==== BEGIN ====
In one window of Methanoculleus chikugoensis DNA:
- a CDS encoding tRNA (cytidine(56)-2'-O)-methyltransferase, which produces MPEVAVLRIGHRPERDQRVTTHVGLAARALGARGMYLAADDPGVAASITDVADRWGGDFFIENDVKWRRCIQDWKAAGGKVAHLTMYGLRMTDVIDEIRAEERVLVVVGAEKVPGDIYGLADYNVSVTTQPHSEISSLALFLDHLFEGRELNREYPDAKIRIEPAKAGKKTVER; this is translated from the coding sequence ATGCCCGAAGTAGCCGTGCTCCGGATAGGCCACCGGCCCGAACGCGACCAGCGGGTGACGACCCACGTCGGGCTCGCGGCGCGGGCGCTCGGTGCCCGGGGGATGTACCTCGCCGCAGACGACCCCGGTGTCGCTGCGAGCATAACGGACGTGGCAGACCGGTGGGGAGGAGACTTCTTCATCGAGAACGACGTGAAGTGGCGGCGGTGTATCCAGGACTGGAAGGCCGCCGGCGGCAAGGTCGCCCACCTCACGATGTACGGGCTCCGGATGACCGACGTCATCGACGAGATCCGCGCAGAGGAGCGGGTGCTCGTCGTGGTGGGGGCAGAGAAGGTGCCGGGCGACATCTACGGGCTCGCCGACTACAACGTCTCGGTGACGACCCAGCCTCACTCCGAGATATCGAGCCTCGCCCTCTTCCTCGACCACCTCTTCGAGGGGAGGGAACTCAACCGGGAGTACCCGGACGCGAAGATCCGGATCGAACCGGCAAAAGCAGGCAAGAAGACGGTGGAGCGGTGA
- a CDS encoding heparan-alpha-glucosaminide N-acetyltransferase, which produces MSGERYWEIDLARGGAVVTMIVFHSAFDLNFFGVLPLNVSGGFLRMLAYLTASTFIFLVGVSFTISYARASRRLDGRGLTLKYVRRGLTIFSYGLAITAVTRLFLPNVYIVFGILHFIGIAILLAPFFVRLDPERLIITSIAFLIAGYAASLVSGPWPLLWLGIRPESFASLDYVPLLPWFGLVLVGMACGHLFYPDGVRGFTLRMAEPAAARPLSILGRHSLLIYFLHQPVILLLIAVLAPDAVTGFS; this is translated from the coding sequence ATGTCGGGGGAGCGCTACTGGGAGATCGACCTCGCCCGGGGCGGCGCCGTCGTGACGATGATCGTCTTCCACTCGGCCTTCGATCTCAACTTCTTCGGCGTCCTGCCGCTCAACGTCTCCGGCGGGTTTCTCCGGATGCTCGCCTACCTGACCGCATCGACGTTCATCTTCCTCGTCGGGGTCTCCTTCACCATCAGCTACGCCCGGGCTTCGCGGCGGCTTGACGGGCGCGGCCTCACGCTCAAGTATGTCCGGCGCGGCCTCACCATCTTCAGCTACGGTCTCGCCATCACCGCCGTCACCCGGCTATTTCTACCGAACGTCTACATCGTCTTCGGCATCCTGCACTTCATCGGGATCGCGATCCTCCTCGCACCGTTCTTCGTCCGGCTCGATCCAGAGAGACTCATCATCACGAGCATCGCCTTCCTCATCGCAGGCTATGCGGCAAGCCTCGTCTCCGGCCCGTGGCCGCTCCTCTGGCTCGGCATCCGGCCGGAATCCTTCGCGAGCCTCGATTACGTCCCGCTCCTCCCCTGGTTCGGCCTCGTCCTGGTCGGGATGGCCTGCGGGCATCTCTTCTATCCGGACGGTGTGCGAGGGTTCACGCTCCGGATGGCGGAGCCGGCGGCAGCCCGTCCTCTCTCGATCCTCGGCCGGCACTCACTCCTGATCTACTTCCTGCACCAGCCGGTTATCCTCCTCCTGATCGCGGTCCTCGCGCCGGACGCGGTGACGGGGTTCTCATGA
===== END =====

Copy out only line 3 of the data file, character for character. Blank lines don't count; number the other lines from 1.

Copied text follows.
- a CDS encoding heparan-alpha-glucosaminide N-acetyltransferase, which produces MSGERYWEIDLARGGAVVTMIVFHSAFDLNFFGVLPLNVSGGFLRMLAYLTASTFIFLVGVSFTISYARASRRLDGRGLTLKYVRRGLTIFSYGLAITAVTRLFLPNVYIVFGILHFIGIAILLAPFFVRLDPERLIITSIAFLIAGYAASLVSGPWPLLWLGIRPESFASLDYVPLLPWFGLVLVGMACGHLFYPDGVRGFTLRMAEPAAARPLSILGRHSLLIYFLHQPVILLLIAVLAPDAVTGFS; this is translated from the coding sequence ATGTCGGGGGAGCGCTACTGGGAGATCGACCTCGCCCGGGGCGGCGCCGTCGTGACGATGATCGTCTTCCACTCGGCCTTCGATCTCAACTTCTTCGGCGTCCTGCCGCTCAACGTCTCCGGCGGGTTTCTCCGGATGCTCGCCTACCTGACCGCATCGACGTTCATCTTCCTCGTCGGGGTCTCCTTCACCATCAGCTACGCCCGGGCTTCGCGGCGGCTTGACGGGCGCGGCCTCACGCTCAAGTATGTCCGGCGCGGCCTCACCATCTTCAGCTACGGTCTCGCCATCACCGCCGTCACCCGGCTATTTCTACCGAACGTCTACATCGTCTTCGGCATCCTGCACTTCATCGGGATCGCGATCCTCCTCGCACCGTTCTTCGTCCGGCTCGATCCAGAGAGACTCATCATCACGAGCATCGCCTTCCTCATCGCAGGCTATGCGGCAAGCCTCGTCTCCGGCCCGTGGCCGCTCCTCTGGCTCGGCATCCGGCCGGAATCCTTCGCGAGCCTCGATTACGTCCCGCTCCTCCCCTGGTTCGGCCTCGTCCTGGTCGGGATGGCCTGCGGGCATCTCTTCTATCCGGACGGTGTGCGAGGGTTCACGCTCCGGATGGCGGAGCCGGCGGCAGCCCGTCCTCTCTCGATCCTCGGCCGGCACTCACTCCTGATCTACTTCCTGCACCAGCCGGTTATCCTCCTCCTGATCGCGGTCCTCGCGCCGGACGCGGTGACGGGGTTCTCATGA